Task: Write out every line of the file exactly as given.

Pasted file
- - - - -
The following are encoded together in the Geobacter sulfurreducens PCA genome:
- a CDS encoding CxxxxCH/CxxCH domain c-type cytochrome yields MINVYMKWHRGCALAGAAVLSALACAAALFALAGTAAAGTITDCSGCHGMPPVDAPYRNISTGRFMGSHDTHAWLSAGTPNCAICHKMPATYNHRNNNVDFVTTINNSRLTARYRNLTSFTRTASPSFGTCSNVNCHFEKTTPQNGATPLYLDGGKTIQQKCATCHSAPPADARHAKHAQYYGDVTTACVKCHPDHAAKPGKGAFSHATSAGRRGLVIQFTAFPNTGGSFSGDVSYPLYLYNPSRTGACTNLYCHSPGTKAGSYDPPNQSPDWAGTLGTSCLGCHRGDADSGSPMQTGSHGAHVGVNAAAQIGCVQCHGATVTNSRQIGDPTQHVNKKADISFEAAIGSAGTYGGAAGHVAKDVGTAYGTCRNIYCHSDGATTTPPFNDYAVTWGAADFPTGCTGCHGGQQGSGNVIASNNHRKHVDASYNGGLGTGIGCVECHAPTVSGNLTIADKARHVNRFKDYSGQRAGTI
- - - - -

The following are encoded together in the Geobacter sulfurreducens PCA genome:
- a CDS encoding CxxxxCH/CxxCH domain c-type cytochrome yields MINVYMKWHRGCALAGAAVLSALACAAALFALAGTAAAGTITDCSGCHGMPPVDAPYRNISTGRFMGSHDTHAWLSAGTPNCAICHKMPATYNHRNNNVDFVTTINNSRLTARYRNLTSFTRTASPSFGTCSNVNCHFEKTTPQNGATPLYLDGGKTIQQKCATCHSAPPADARHAKHAQYYGDVTTACVKCHPDHAAKPGKGAFSHATSAGRRGLVIQFTAFPNTGGSFSGDVSYPLYLYNPSRTGACTNLYCHSPGTKAGSYDPPNQSPDWAGTLGTSCLGCHRGDADSGSPMQTGSHGAHVGVNAAAQIGCVQCHGATVTNSRQIGDPTQHVNKKADISFEAAIGSAGTYGGAAGHVAKDVGTAYGTCRNIYCHSDGATTTPPFNDYAVTWGAADFPTGCTGCHGGQQGSGNVIASNNHRKHVDASYNGGLGTGIGCVECHAPTVSGNLTIADKARHVNRFKDYSGQRAGTI